Sunday being the culmination of three days of activities, and the grand Procesión del Corpus itself, I guess that accounts for the fact that my usual-resort internet access points in the old city were closed. Meaning that the sure-shot way to accomplish a Sunday post was to bike to the Media Center at the port. Meaning that I felt, ahem, rather cross. But there's always the silver-plated lining. In this case it was riding the former-river-now-a-park and discovering the ordinaryness (to a San Franciscan) of this green-alternatives festival under way there. Except for the Calatrava-designed bridge over the river, in the background, it was just like a Sunday in Golden Gate Park . . .
Right down to yoga in the meadow, but with no strange, sickly-sweet smells . . .
And there is a shorter way to the port, but I prefer the dogleg past the Museum of Science. Can't get over this place . . .
I've shared this much to show that a city of nearly one million people has a lot going on. Valencia lives right along, with most of the inhabitants knowing nothing of the Procesión del Corpus except what they read in the papers. In the old city, however, this is serious business.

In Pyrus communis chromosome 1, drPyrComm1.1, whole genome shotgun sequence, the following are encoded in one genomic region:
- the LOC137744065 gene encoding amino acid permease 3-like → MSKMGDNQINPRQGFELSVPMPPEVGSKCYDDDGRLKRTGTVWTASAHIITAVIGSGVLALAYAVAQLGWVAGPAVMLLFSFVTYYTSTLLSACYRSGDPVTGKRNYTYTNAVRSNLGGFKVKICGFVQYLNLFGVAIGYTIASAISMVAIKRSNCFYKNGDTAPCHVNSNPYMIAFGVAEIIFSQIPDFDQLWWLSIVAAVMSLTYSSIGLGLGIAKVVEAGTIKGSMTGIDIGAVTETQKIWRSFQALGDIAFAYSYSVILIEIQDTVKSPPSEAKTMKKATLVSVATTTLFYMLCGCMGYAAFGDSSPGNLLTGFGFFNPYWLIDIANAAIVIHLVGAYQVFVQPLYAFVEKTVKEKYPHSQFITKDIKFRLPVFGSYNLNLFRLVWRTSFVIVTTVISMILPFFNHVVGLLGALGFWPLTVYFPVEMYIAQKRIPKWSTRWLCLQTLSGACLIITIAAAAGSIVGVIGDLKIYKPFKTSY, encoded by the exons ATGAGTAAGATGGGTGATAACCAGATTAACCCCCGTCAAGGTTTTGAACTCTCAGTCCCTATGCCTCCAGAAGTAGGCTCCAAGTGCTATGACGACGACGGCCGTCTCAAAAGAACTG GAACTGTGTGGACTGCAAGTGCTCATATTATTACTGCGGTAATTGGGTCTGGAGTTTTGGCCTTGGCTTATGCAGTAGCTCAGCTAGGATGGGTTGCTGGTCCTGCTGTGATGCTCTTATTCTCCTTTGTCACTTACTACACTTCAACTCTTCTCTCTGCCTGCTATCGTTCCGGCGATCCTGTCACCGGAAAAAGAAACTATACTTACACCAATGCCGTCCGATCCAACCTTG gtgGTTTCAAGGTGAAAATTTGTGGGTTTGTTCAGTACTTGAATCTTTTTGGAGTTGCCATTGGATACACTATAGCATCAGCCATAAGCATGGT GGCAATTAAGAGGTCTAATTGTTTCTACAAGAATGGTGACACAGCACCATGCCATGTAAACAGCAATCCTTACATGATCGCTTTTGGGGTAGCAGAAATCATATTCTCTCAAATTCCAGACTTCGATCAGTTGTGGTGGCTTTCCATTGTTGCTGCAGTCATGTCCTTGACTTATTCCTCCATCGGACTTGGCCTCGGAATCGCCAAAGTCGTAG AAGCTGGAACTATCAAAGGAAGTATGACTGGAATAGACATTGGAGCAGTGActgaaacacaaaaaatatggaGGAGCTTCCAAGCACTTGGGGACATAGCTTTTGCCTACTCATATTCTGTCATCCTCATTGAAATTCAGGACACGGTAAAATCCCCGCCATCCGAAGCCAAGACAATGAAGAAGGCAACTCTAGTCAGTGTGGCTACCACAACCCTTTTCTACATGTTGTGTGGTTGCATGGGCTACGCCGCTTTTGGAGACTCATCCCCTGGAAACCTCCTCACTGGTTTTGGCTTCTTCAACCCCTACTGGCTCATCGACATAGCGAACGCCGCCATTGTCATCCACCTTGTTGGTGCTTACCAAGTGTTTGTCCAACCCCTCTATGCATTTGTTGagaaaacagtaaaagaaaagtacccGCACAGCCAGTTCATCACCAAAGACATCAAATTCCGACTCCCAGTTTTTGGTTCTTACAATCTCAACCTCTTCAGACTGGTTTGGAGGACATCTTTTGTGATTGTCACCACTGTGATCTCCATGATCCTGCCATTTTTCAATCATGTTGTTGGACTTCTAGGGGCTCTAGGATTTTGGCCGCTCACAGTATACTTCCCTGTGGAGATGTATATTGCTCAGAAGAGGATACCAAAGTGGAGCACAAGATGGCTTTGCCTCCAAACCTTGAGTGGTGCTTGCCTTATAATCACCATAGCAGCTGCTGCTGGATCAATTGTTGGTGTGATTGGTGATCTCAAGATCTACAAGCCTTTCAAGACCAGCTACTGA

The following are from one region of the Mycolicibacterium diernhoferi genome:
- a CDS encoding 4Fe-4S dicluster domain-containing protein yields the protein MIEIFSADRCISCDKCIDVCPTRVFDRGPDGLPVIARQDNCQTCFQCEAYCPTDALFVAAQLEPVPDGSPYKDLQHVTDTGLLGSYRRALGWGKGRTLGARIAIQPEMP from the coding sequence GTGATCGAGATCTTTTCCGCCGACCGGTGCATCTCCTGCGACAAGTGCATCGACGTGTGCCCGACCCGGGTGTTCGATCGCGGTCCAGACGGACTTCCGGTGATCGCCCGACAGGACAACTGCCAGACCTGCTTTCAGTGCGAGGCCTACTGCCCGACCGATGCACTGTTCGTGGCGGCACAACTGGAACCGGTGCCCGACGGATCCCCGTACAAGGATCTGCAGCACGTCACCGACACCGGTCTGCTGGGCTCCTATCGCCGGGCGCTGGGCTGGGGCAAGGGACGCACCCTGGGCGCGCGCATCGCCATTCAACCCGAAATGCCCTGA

Valencia is an unusual place. It's a town with wonderful museums (should I say that again in capital letters with lots of exclamation marks?) that are almost empty because, somehow, people just haven't got the message. It's also a town that lives its traditions fully and unhurriedly, because it can.
The three-day Fiesta Corpus Christi is, at heart, a solemn religious festival combining services in the churches, concerts and plays, and finally, the procession of the Rocas. And the Rocas are . . .
The Rocas are horse-drawn carts that spend the rest of the year in a museum, mobile works of art depicting biblical themes, the oldest dating to 1512. On the Friday before the procession, 60 days after Easter, they are delivered individually from the museum to the Plaza de Virgins, each drawn by horses and accompanied by a band. They are on display there until Sunday, and the procession.